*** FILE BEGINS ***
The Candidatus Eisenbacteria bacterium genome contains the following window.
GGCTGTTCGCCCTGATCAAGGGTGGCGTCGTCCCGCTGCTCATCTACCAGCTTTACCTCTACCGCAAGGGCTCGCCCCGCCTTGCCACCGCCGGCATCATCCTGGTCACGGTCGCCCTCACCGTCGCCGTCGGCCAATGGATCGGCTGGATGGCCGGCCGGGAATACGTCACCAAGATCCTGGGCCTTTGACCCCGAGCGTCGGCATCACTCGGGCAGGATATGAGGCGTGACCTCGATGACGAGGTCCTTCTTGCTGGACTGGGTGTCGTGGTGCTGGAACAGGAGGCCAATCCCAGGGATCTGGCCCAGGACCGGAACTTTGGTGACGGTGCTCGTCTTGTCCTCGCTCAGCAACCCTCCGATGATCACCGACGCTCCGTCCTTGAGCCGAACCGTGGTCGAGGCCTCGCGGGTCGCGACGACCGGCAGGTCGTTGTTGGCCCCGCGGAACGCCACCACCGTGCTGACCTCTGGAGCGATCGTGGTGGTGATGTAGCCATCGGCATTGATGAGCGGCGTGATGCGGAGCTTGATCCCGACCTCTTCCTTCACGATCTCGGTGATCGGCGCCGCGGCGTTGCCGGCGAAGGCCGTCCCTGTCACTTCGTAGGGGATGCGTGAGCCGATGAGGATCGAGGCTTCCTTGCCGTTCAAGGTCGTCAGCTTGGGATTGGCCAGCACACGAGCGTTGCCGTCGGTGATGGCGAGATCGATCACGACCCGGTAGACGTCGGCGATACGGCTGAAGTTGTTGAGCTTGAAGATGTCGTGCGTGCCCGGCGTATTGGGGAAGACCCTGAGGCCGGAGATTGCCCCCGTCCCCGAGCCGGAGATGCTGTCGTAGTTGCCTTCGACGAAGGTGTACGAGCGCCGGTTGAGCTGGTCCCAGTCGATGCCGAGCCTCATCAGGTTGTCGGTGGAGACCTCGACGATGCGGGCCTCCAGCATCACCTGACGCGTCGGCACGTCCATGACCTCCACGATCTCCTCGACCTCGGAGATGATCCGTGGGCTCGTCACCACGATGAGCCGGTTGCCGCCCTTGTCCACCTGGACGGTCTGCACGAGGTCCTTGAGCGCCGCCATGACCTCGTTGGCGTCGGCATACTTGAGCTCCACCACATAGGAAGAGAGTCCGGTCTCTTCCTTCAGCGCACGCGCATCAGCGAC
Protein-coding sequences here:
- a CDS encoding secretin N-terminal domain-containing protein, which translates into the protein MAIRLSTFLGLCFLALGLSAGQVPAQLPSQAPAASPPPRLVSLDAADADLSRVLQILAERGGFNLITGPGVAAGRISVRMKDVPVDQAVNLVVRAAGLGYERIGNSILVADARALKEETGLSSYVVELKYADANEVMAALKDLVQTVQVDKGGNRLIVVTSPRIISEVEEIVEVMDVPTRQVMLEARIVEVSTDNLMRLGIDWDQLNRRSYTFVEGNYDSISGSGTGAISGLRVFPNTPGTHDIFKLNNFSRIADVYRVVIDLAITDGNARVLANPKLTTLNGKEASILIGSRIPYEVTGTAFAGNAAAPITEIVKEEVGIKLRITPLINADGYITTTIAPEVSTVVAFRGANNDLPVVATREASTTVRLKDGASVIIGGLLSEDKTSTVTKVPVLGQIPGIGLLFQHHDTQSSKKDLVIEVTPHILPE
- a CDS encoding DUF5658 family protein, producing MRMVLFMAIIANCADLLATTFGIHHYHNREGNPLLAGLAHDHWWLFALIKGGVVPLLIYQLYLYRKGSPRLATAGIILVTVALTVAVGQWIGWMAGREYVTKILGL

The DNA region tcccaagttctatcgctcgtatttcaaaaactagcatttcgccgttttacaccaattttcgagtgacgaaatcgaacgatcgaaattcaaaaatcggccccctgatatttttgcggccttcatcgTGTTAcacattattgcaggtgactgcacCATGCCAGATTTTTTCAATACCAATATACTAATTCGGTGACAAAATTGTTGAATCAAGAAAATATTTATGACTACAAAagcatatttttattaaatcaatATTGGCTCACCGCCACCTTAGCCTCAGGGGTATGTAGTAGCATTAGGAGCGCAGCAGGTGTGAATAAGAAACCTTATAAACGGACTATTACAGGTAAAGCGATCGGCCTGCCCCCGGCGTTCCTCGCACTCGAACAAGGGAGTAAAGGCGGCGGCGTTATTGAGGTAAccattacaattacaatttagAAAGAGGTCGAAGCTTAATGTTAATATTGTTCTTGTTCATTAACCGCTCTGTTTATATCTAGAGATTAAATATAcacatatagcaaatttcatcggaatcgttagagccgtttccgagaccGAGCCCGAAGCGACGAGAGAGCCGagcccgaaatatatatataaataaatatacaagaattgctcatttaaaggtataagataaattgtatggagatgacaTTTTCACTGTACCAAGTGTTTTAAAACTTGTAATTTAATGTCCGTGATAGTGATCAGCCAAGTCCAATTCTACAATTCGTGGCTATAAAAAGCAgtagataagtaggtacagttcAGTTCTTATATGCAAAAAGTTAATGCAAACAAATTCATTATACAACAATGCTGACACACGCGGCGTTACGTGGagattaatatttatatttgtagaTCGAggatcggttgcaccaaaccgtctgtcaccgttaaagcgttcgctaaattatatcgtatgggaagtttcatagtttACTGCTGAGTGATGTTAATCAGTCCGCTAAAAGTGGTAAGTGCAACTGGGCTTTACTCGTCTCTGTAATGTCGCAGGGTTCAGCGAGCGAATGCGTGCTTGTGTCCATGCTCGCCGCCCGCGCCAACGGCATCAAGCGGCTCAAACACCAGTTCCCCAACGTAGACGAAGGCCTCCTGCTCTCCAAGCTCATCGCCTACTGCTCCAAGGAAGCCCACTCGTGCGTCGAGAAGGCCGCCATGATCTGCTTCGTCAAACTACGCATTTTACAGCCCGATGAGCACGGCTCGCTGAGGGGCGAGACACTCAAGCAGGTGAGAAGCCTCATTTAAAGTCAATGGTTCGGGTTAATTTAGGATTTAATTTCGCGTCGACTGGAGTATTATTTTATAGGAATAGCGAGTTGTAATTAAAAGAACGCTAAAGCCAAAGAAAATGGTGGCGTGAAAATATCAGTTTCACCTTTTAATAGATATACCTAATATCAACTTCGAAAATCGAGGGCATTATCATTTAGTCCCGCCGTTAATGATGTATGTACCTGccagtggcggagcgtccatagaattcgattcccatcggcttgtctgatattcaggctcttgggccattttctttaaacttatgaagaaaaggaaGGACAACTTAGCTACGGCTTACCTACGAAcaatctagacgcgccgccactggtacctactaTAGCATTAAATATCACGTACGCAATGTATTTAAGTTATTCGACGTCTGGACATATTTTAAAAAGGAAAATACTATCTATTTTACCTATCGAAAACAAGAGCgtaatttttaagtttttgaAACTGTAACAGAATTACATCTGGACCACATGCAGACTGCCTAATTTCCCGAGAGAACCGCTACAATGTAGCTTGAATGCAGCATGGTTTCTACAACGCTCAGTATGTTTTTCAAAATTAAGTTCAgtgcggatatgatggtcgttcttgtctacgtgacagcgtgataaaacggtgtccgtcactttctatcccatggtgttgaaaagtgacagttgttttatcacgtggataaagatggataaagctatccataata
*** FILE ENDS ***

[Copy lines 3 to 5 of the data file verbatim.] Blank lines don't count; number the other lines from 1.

Protein-coding sequences here:
- a CDS encoding secretin N-terminal domain-containing protein, which translates into the protein MAIRLSTFLGLCFLALGLSAGQVPAQLPSQAPAASPPPRLVSLDAADADLSRVLQILAERGGFNLITGPGVAAGRISVRMKDVPVDQAVNLVVRAAGLGYERIGNSILVADARALKEETGLSSYVVELKYADANEVMAALKDLVQTVQVDKGGNRLIVVTSPRIISEVEEIVEVMDVPTRQVMLEARIVEVSTDNLMRLGIDWDQLNRRSYTFVEGNYDSISGSGTGAISGLRVFPNTPGTHDIFKLNNFSRIADVYRVVIDLAITDGNARVLANPKLTTLNGKEASILIGSRIPYEVTGTAFAGNAAAPITEIVKEEVGIKLRITPLINADGYITTTIAPEVSTVVAFRGANNDLPVVATREASTTVRLKDGASVIIGGLLSEDKTSTVTKVPVLGQIPGIGLLFQHHDTQSSKKDLVIEVTPHILPE
- a CDS encoding DUF5658 family protein, producing MRMVLFMAIIANCADLLATTFGIHHYHNREGNPLLAGLAHDHWWLFALIKGGVVPLLIYQLYLYRKGSPRLATAGIILVTVALTVAVGQWIGWMAGREYVTKILGL